Easter in Portugal

Easter is a big family celebration in Portugal – having days off and a relaxing time in the warm spring sunshine with food playing a big part in the festivities. With a strong Catholic heritage, Easter (in Portuguese ‘Páscoa’) revelries are relatively low-key, at least regarding the religious aspect.

Portugal’s cuisine is as rich and varied as its landscape. Tradition says the faithful should abstain from eating meat – although some priests nowadays say it’s not compulsory, recommending some type of fasting as a sign of penitence for Christ’s suffering. As in many other Catholic countries, the tradition prompted the Portuguese to seek alternative nourishment and the choice was fish, especially the famous codfish known as ‘bacalhau’ served on Good Friday. Roast lamb is usually eaten on Easter Sunday, a heritage from the Jewish tradition which celebrates the Hebrews’ exodus from Egypt and the sacrifice of the lambs in the story of their flight to freedom.

One food typical of Easter is the ‘folar de Páscoa’, a type of sweet bread, resembling cake, very characteristic because of the eggs boiled in their shell and incorporated into the dough - this represents rebirth and the resurrection of Christ. In the Algarve the ‘folar’ is eaten sticky sweet, making it cake, with several layers of delicious melted sugar, cinnamon and caramel!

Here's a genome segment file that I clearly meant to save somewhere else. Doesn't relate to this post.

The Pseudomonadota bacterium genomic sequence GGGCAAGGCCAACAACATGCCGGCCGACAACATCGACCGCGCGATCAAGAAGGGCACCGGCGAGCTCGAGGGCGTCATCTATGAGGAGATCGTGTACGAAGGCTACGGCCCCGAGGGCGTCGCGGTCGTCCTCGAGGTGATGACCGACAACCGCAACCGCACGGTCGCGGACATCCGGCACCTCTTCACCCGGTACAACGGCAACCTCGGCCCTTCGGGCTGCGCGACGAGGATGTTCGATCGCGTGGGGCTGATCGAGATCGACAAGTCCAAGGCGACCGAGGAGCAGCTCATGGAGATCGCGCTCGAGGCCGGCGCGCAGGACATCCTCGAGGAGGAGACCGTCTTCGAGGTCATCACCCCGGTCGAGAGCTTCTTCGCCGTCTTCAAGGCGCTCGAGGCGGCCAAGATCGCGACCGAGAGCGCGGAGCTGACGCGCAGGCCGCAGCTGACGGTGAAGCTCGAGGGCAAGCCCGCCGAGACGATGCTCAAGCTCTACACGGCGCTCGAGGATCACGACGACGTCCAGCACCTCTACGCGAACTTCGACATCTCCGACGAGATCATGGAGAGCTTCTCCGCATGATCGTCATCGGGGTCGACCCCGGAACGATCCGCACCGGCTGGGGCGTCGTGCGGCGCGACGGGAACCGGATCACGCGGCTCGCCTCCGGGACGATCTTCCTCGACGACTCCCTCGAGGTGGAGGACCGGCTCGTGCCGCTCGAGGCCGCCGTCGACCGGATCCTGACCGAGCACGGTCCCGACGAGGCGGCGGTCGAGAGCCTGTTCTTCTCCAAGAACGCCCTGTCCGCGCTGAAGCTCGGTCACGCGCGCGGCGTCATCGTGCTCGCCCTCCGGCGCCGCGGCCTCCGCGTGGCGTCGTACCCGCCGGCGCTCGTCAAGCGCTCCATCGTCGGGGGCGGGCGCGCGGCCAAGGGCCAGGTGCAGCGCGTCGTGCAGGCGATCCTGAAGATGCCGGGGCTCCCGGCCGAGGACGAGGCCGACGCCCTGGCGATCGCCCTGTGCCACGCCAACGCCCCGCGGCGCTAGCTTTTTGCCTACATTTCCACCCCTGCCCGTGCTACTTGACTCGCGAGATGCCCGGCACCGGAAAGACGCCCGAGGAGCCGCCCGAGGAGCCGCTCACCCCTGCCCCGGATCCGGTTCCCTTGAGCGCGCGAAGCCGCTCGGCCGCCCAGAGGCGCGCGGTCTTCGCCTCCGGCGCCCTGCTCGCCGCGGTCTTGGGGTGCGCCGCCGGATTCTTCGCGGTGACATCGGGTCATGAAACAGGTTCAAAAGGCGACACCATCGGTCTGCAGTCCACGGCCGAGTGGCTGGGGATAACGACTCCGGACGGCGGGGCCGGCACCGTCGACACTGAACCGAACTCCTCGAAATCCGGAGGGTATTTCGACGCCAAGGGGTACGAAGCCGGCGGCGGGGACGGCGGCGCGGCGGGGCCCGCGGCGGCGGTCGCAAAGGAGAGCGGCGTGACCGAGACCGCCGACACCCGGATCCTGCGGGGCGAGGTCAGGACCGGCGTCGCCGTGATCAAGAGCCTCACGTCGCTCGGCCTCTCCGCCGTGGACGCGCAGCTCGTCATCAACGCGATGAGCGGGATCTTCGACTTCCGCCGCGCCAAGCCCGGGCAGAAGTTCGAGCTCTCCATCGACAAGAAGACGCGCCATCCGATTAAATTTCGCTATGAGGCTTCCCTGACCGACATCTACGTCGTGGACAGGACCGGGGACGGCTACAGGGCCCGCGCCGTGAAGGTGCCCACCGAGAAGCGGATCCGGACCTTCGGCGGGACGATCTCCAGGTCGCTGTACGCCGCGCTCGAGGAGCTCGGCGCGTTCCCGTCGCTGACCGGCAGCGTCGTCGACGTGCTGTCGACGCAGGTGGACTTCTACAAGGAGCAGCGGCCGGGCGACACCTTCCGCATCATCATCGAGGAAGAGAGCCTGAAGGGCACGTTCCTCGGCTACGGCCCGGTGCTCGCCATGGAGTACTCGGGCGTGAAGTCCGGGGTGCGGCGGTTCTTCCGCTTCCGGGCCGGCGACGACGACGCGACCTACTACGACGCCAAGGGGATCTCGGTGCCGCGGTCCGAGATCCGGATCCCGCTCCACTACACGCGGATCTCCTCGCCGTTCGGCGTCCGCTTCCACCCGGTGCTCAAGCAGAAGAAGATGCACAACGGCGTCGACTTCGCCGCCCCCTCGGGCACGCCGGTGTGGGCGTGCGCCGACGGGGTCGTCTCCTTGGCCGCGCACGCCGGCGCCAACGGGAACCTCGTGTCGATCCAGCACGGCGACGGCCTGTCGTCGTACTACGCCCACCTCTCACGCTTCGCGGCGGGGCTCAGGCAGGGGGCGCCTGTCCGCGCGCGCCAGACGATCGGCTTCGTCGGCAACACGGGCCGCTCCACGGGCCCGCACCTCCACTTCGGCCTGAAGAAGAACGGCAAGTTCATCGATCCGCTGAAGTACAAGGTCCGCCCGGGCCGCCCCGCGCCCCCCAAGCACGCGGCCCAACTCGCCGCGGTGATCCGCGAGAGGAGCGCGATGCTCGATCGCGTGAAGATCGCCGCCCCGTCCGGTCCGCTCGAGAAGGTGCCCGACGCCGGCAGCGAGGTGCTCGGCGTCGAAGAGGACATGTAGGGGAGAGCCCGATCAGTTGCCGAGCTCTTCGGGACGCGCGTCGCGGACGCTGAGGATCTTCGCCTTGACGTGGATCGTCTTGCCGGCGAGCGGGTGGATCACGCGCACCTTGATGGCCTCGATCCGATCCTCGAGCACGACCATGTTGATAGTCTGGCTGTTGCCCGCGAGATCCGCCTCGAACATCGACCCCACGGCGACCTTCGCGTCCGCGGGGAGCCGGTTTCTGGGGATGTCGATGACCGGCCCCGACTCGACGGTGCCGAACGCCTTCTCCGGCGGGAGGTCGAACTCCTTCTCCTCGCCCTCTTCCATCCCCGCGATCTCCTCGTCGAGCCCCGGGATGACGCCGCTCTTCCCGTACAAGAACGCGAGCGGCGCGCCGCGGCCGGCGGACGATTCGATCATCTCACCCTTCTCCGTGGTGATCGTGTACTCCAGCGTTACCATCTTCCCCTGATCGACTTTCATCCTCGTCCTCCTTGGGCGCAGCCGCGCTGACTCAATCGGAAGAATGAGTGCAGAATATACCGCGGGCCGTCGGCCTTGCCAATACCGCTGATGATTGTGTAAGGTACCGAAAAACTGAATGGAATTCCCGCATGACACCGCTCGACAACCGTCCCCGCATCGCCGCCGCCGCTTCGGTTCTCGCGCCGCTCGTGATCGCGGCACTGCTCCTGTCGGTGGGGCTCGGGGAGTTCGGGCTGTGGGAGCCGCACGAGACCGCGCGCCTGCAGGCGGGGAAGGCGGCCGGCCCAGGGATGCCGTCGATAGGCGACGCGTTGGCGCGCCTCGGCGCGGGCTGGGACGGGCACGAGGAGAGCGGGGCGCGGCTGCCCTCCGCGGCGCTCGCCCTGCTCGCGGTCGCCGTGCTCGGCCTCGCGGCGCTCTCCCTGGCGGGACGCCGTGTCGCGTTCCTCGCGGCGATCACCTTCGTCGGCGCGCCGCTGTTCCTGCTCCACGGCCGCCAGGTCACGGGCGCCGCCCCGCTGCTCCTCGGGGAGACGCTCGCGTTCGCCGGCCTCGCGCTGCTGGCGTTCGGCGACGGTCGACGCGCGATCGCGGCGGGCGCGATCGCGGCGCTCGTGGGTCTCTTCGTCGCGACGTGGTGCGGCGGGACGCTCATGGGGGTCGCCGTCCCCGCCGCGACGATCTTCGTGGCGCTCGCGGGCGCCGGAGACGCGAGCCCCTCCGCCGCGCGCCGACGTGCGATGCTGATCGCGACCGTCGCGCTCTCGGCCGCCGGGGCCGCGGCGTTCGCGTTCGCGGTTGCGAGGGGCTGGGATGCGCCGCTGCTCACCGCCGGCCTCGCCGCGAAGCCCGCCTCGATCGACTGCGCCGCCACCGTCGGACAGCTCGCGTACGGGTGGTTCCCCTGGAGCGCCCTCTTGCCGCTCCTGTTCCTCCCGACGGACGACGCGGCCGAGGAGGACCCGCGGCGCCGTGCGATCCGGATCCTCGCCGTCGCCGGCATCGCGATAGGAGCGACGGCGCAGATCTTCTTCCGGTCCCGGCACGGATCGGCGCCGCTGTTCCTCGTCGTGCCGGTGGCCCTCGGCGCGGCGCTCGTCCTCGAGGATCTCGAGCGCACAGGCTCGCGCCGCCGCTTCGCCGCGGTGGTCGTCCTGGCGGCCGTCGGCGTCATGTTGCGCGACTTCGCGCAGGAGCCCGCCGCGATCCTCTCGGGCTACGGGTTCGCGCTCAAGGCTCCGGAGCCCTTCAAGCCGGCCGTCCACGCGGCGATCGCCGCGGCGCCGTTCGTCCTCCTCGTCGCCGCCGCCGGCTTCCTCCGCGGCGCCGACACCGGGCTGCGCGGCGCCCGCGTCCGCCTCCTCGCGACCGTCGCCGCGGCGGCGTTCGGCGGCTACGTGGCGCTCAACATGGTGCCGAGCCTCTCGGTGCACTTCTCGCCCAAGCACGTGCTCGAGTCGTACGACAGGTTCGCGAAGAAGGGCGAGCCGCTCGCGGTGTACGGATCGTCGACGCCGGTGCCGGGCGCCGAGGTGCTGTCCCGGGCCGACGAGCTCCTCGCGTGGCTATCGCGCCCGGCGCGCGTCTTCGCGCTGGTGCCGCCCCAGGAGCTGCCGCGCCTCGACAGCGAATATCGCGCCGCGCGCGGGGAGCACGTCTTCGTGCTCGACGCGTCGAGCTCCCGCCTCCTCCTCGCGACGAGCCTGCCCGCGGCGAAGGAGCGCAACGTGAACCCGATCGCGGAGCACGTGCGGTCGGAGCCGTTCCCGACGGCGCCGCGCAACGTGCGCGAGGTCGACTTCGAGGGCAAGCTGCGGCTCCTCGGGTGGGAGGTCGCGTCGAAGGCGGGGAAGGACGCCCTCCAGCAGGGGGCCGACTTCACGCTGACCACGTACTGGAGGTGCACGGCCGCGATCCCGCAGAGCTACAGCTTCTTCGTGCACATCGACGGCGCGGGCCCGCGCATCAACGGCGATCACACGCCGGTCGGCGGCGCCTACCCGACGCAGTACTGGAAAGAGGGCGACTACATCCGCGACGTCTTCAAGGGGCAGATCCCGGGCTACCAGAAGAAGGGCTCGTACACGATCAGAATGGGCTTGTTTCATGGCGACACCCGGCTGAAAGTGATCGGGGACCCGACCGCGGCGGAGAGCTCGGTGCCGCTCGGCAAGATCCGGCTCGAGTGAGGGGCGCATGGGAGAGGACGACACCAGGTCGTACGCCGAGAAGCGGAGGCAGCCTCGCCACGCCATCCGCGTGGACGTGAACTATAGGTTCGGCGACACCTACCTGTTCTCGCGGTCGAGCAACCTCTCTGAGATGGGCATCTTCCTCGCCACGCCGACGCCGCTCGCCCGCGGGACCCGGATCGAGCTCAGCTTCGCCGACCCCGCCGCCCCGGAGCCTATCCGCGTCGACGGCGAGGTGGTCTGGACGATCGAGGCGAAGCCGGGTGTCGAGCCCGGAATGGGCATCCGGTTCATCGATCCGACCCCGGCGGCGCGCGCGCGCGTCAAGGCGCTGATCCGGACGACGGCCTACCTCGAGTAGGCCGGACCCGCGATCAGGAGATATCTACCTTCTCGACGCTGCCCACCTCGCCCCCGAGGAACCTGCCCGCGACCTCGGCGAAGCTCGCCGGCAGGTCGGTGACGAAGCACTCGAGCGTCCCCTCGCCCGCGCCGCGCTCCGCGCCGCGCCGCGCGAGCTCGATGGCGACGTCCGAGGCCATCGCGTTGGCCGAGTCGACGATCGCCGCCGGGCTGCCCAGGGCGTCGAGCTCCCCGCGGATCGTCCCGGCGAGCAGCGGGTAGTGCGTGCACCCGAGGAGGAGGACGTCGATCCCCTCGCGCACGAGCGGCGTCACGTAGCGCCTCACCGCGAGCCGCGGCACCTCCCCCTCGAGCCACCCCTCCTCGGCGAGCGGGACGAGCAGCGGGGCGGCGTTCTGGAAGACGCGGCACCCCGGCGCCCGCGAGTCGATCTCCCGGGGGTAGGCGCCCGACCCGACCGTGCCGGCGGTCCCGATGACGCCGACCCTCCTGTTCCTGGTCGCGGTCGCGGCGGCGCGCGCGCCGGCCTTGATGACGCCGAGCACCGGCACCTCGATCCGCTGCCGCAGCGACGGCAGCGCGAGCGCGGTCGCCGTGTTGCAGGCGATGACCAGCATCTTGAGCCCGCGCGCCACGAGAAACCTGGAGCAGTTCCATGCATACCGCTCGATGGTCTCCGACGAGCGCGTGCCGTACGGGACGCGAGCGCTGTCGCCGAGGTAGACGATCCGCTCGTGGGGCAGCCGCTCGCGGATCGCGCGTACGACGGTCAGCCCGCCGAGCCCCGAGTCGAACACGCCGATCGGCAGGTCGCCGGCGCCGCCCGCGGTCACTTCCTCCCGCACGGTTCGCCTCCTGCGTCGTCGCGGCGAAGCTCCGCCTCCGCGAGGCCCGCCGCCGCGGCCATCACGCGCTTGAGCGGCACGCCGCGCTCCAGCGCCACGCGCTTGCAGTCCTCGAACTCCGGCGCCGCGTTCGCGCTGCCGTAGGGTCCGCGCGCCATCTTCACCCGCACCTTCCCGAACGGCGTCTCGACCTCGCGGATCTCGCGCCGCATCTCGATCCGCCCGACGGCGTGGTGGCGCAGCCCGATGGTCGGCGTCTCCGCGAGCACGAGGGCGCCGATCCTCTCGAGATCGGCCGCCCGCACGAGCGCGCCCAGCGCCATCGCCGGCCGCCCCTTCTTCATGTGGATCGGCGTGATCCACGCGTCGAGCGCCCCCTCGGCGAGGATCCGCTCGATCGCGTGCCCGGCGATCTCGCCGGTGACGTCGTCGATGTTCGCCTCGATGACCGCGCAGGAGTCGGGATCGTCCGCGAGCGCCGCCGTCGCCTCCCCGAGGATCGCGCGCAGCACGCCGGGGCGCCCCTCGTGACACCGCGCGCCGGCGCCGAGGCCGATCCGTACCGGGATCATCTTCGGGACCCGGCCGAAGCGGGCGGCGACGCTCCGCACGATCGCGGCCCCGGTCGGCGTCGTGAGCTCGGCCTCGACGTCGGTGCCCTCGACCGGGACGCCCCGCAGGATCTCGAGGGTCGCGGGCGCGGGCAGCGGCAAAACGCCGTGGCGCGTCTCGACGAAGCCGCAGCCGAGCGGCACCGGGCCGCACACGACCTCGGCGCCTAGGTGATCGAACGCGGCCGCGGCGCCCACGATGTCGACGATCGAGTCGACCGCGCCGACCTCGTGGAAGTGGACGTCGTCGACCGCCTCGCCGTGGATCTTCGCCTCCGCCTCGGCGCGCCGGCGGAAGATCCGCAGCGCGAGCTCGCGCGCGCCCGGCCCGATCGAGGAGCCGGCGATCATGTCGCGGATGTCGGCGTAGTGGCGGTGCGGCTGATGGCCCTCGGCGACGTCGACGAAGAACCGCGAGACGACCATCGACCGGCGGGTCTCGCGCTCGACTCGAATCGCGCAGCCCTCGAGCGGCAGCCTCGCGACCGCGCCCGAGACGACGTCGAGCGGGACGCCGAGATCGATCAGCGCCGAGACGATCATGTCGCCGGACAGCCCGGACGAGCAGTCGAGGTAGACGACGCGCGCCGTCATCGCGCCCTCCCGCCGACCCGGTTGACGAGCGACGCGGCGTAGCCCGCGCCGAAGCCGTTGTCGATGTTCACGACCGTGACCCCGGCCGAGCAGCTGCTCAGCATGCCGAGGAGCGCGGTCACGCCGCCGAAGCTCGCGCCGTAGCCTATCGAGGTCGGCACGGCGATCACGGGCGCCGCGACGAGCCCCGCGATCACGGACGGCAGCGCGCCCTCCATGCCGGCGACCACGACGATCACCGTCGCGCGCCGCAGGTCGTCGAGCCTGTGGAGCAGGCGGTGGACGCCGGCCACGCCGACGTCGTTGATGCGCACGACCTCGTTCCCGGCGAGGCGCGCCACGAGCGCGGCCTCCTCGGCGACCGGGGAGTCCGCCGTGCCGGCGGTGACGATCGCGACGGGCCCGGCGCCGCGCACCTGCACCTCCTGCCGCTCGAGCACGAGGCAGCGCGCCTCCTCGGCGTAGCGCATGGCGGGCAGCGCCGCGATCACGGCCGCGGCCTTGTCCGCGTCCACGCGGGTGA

Other tempting treats that are likely to adorn the Easter table in Portugal include marzipan sweets and cakes made from figs, oranges, almonds, carob or pumpkin and sweet rice pudding. Of course, chocolate eggs in various forms, plus caramel, chocolate or sugar-covered almonds are the favourite sweet snacks during Easter.

Imagine spending Easter with friends and family in your holiday home in the sun – find out how we can make that dream a reality - contact the experts: hello@PortugalProperty.com or call us on +351 308 800 878 or 0800 014 8201 free from the UK.

Published in: Guide to Portugal / Miscellaneous / Portugal Property / Portuguese Life